"Targoff argues that recent scholarship on Donne has overstressed social and political concerns ('apostasy and ambition') at the expense of the 'great subject' that interested him: 'the parting between body and soul.' Arguing that Donne engaged in protracted 'brooding' on this subject throughout his literary career, the author pursues this theme through Donne's works, beginning with a helpful look at his epistles (in prose and verse).... Successful are the treatments of Donne's extended prose, including the Devotions upon Emergent Occasions, in which Targoff smartly traces 'Donne's idea of proleptic putrefaction--that through physical deterioration now, he might reduce his time as a corpse later.' Particular praise is due the last chapter on the frequently taught final sermon Deaths Duell, where Donne remains, writes Targoff, 'fraught with anxiety about the logistics of his material reassemblage.' She offers a strong new interpretation of the frontispiece to the Duell. Teachers of Donne's prose will find much of value here; students of the verse will also be assisted, though likely not persuaded, by the new reading of the Second Anniversarie proffered."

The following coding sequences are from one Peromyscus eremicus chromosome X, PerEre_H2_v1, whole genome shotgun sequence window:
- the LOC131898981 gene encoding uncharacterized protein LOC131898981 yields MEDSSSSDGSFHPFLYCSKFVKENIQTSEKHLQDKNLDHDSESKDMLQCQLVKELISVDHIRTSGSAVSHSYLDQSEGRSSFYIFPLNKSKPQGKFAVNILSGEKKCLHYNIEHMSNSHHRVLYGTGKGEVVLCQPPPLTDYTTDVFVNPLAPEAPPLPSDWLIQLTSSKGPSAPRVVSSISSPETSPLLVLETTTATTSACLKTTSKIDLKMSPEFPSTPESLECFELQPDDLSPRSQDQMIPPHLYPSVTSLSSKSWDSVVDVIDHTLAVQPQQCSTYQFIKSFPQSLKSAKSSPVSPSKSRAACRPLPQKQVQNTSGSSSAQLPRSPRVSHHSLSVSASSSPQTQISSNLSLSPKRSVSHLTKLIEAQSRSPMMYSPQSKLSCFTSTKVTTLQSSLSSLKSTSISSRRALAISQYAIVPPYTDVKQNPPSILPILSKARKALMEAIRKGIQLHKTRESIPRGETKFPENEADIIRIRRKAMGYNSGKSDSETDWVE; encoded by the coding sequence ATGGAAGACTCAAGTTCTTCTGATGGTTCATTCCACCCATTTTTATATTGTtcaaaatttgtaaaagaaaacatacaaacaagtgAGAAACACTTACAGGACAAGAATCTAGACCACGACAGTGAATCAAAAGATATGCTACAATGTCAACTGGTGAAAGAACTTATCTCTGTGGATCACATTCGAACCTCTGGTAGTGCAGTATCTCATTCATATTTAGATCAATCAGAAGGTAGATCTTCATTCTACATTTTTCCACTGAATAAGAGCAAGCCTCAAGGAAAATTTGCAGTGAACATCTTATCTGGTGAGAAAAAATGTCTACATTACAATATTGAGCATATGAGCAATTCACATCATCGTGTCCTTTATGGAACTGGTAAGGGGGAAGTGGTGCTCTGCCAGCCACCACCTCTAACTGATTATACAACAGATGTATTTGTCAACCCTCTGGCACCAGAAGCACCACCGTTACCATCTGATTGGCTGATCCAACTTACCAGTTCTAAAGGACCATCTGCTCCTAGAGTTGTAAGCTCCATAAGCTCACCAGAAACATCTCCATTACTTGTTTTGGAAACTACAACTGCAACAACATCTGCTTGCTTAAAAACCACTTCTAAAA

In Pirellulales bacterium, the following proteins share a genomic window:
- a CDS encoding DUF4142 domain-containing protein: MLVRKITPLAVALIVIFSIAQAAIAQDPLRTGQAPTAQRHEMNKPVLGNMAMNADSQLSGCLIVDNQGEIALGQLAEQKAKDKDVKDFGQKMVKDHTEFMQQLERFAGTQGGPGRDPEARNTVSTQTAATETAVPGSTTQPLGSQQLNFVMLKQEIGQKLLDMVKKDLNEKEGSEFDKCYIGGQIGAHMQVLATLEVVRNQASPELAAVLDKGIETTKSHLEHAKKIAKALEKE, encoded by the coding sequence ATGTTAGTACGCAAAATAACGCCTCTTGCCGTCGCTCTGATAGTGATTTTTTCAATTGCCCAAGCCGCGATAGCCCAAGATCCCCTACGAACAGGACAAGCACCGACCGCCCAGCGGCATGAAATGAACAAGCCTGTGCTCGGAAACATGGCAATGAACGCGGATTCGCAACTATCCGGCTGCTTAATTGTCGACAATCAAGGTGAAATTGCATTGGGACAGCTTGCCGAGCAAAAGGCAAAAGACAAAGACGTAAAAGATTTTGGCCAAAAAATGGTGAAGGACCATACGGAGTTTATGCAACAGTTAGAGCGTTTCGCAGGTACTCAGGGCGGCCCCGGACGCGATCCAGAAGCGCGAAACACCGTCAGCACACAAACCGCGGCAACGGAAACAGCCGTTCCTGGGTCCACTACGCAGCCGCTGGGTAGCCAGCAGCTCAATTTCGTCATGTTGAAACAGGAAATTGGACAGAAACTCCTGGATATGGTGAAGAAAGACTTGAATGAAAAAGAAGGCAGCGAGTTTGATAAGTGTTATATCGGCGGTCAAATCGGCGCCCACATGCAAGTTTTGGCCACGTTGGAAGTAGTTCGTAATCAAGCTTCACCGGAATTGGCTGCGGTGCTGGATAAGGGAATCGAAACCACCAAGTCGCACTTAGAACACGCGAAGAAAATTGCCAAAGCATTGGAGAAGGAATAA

"An original, persuasive, useful, and thoroughly readable contribution to Donne studies."
(Gayle Gaskill Renaissance Quarterly
"Clearly this is a book of basic significance for a study of Donne. . . . There is much to learn from it."
(John T. Shawcross John Donne Journal
"Targoff's argument is lucid, sharply focused, and immediately convincing: this is the Donne whom I was taught and who continues to engage and move my students."
(Stephen B. Dobranski Studies in English Literature
About the Author
Ramie Targoff is professor of English at Brandeis University. She is the author of Common Prayer: The Language of Public Devotion in Early Modern England, also published by the University of Chicago Press.